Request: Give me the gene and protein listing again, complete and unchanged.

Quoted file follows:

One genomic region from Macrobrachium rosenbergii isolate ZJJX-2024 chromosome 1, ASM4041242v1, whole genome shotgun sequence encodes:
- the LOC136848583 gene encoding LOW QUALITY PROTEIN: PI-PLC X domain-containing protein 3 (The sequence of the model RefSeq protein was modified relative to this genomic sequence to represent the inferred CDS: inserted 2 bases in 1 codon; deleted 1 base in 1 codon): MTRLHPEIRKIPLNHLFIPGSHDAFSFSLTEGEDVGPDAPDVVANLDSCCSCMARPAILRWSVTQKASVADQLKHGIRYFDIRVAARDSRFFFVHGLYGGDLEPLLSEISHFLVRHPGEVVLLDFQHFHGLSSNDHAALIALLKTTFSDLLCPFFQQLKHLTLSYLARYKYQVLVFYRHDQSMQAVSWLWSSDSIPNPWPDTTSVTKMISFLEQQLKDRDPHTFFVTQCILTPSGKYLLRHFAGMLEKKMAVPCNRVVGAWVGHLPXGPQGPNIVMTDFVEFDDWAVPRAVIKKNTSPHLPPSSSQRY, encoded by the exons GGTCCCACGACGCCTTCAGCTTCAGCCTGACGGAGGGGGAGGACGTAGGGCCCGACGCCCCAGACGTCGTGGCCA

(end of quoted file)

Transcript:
One genomic region from Macrobrachium rosenbergii isolate ZJJX-2024 chromosome 1, ASM4041242v1, whole genome shotgun sequence encodes:
- the LOC136848583 gene encoding LOW QUALITY PROTEIN: PI-PLC X domain-containing protein 3 (The sequence of the model RefSeq protein was modified relative to this genomic sequence to represent the inferred CDS: inserted 2 bases in 1 codon; deleted 1 base in 1 codon): MTRLHPEIRKIPLNHLFIPGSHDAFSFSLTEGEDVGPDAPDVVANLDSCCSCMARPAILRWSVTQKASVADQLKHGIRYFDIRVAARDSRFFFVHGLYGGDLEPLLSEISHFLVRHPGEVVLLDFQHFHGLSSNDHAALIALLKTTFSDLLCPFFQQLKHLTLSYLARYKYQVLVFYRHDQSMQAVSWLWSSDSIPNPWPDTTSVTKMISFLEQQLKDRDPHTFFVTQCILTPSGKYLLRHFAGMLEKKMAVPCNRVVGAWVGHLPXGPQGPNIVMTDFVEFDDWAVPRAVIKKNTSPHLPPSSSQRY, encoded by the exons GGTCCCACGACGCCTTCAGCTTCAGCCTGACGGAGGGGGAGGACGTAGGGCCCGACGCCCCAGACGTCGTGGCCA